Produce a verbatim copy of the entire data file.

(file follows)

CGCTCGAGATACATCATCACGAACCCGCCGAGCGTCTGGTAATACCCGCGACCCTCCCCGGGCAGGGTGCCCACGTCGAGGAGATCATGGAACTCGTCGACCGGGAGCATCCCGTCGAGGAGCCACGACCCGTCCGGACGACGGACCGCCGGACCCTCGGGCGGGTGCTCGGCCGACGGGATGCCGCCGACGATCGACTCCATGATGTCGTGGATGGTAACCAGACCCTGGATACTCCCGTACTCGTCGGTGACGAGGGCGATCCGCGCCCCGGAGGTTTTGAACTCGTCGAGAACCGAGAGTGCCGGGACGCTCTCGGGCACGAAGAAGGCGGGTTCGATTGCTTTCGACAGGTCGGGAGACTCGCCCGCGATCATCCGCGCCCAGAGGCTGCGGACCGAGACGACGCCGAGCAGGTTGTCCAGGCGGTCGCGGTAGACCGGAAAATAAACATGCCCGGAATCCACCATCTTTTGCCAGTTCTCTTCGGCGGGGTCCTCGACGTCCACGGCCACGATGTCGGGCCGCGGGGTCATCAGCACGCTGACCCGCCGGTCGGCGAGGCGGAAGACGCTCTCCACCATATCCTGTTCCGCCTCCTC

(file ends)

CGCTCGAGATACATCATCACGAACCCGCCGAGCGTCTGGTAATACCCGCGACCCTCCCCGGGCAGGGTGCCCACGTCGAGGAGATCATGGAACTCGTCGACCGGGAGCATCCCGTCGAGGAGCCACGACCCGTCCGGACGACGGACCGCCGGACCCTCGGGCGGGTGCTCGGCCGACGGGATGCCGCCGACGATCGACTCCATGATGTCGTGGATGGTAACCAGACCCTGGATACTCCCGTACTCGTCGGTGACGAGGGCGATCCGCGCCCCGGAGGTTTTGAACTCGTCGAGAACCGAGAGTGCCGGGACGCTCTCGGGCACGAAGAAGGCGGGTTCGATTGCTTTCGACAGGTCGGGAGACTCGCCCGCGATCATCCGCGCCCAGAGGCTGCGGACCGAGACGACGCCGAGCAGGTTGTCCAGGCGGTCGCGGTAGACCGGAAAATAAACATGCCCGGAATCCACCATCTTTTGCCAGTTCTCTTCGGCGGGGTCCTCGACGTCCACGGCCACGATGTCGGGCCGCGGGGTCATCAGCACGCTGACCCGCCGGTCGGCGAGGCGGAAGACGCTCTCCACCATATCCTGTTCCGCCTCCTC